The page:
RTU-HVAC Real-Time Operating Data from Unit in Field

Published: 8 November 2021| Version 1 | DOI: 10.17632/9h6gpbhj5k.1
Contributors:
Amy Thompson,
,
,

Description

The purpose of collecting, creating, and publishing this dataset is to develop novel machine learning methods that can classify faults for datasets that are (1) collected real-time, (2) that are not labeled, and (3) that may be imbalanced. The hypothesis was that we would be able to classify HVAC faults with these conditions with an accuracy > 90%. All the developed methods were able to classify all seven considered faults categories (UCC1, OCC1, UCC2, OCC2, CA, EA, NF); however, only five classes are identified and analyzed because there was no instance in the datasets for the UCC1 and OCC2 faults. The average accuracy of the supervised ML method for the baseline method was high (93.5%); however, the minority class (NF) classification accuracy was low (80.6%) because of the data imbalance. A combination of SVM and a novel unsupervised ML technique that utilizes k-NN labeling (Method 2) was developed. This method is very promising, as it shows a high average accuracy (94.9%) even with a few labeled data points and it can predict multiple faults in the same data point. This method also shows encouraging results for dealing with imbalanced datasets without the need for additional techniques to generate new data points to balance all classes. A combination of SVM, clustering, and unsupervised learning of k-NN labeling (Method 3) was developed. This method is limited to a scenario where only one fault at a time is present in the dataset; however, it is a powerful approach to deal with limited labeled data points. The highest average accuracy was achieved using 50 k-NN. Interestingly, all OCC1 and UCC2 testing data points are correctly predicted, while there were a few data points that were misclassified for CA, EA, and NF. Even though the imbalanced dataset challenge can be handled by using different techniques, the main drawback of this method is the presence of multiple faults in the same data point. Finally, an ensemble method was developed to select between Methods 1 and 2 for each fault type. Rather than looking at the overall accuracy of each method, this method looks at the accuracy of each individual classifier (one classifier for each fault or class). This is useful when it is necessary to select between different methods (SVM or a combination of SVM and unsupervised ML of k-NN labeling) for each classifier, to achieve better predictions, and an overall higher average accuracy.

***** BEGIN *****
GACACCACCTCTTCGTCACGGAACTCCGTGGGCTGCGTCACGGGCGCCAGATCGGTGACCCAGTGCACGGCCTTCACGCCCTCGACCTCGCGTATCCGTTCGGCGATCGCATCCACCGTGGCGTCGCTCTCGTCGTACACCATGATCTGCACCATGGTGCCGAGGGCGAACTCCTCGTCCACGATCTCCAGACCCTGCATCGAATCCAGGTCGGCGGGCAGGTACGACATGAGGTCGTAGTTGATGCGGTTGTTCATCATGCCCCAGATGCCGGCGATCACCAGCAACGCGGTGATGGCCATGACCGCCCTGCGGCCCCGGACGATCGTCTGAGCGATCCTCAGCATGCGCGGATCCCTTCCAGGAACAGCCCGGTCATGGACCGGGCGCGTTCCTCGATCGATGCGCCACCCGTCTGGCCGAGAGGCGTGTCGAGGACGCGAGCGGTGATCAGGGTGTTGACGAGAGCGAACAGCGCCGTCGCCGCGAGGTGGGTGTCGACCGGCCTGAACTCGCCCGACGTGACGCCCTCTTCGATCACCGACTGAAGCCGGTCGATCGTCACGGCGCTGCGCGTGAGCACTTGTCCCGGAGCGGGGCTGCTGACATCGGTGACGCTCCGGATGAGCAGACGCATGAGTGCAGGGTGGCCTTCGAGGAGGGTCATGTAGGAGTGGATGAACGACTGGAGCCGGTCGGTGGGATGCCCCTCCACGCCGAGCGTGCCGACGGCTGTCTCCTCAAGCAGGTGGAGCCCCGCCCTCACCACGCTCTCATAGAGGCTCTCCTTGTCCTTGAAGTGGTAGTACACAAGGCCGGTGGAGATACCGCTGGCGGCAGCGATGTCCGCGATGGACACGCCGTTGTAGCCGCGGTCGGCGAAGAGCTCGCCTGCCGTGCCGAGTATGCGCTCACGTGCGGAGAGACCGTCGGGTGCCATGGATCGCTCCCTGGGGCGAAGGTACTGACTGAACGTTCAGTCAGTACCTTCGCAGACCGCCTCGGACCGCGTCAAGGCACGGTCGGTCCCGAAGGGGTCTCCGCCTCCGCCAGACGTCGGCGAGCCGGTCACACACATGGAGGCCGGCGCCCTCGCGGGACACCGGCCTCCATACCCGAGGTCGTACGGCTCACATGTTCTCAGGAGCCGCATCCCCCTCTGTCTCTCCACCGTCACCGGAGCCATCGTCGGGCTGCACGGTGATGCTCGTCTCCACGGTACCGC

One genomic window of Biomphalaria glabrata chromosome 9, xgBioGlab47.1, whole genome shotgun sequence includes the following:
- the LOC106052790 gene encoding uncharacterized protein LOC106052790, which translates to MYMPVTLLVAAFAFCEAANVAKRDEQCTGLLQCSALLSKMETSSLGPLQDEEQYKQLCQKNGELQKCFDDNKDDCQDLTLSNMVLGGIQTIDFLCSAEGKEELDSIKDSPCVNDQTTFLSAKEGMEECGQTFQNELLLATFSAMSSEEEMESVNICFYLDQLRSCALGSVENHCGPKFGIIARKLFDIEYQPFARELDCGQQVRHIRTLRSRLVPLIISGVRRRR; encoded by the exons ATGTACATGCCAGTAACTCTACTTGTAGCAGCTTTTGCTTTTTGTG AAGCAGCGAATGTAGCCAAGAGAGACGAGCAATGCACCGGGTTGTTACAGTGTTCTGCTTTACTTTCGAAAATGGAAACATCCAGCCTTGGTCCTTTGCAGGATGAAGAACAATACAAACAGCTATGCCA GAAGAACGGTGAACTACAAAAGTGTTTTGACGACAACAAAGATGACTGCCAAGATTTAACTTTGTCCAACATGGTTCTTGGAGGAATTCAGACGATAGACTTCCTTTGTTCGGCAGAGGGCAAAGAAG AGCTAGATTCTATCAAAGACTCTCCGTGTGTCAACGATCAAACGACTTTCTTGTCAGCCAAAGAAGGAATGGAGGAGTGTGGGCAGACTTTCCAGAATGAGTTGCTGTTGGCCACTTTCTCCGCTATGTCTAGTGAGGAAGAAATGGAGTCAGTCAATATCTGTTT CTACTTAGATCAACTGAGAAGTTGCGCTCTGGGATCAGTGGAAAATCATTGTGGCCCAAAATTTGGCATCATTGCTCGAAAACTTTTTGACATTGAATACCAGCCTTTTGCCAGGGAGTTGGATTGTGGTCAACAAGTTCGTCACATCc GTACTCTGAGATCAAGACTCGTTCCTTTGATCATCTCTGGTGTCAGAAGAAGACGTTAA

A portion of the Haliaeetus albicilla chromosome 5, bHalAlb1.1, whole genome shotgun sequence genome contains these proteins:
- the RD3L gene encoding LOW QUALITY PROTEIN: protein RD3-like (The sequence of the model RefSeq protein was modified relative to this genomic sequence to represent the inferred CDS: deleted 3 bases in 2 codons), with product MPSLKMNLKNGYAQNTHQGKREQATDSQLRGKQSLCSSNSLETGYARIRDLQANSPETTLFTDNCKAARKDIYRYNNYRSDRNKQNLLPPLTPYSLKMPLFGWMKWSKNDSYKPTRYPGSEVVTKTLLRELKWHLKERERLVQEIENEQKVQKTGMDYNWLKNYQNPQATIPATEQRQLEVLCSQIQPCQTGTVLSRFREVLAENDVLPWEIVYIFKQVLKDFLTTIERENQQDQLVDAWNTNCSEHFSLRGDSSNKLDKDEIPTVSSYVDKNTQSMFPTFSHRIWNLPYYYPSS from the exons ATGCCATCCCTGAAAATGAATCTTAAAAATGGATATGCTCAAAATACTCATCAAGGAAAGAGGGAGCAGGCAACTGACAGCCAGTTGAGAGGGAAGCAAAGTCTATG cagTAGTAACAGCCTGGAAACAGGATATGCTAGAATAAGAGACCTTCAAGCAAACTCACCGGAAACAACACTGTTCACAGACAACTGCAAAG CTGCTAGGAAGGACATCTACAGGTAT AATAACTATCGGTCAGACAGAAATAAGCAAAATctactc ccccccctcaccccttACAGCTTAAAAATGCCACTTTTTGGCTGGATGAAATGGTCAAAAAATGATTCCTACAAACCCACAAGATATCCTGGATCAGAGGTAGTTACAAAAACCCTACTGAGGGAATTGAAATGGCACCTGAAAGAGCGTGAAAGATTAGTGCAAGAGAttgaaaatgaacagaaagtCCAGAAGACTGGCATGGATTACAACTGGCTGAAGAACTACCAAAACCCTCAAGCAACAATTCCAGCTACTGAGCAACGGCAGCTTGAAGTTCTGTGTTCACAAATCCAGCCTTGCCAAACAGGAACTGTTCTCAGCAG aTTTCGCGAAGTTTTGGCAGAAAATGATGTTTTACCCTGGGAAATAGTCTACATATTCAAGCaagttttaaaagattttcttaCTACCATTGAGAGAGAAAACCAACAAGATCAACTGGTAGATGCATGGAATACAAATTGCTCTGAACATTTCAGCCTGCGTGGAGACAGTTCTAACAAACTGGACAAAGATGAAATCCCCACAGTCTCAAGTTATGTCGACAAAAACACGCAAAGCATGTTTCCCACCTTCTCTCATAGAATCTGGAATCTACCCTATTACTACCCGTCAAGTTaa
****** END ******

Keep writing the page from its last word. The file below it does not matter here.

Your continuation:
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Steps to reproduce

The detailed methodology to collect and store the data is outlined in the paper, "Bringing Automated Fault Detection and Diagnostics into the Mainstream," (https://doi.org/10.1115/1.4047958) . The sensors and data logger record the data continuously with 1-minute intervals for each input variable on a rooftop unit operating during a summer period at an industrial facility in Connecticut. There are two datasets used for this study, shown on two separate pages in the Excel file. The first dataset includes a total of 4,284 data points (three days worth of data); however, only 3,336 data points, representing faulty and unfaulty data with a total of 30 features were used after excluding the data points where the RTU was off. The second dataset has the same features with 2,873 data points (two days worth of data), but only 2,099 data points are considered after omitting the system-off data points. The second dataset differs from the first dataset in that we assume that only one fault occurs per data point in the second dataset. Both datasets are for the same RTU, collected using the same sensors, and have the same features.

Institutions

University of Connecticut, University of New Haven

Categories

Energy Efficiency, System Fault Diagnosis, Air Conditioning, Building Indoor Temperature, System Fault Detection, Weather Data, Heating Ventilation Air Conditioning Cycle, Fault

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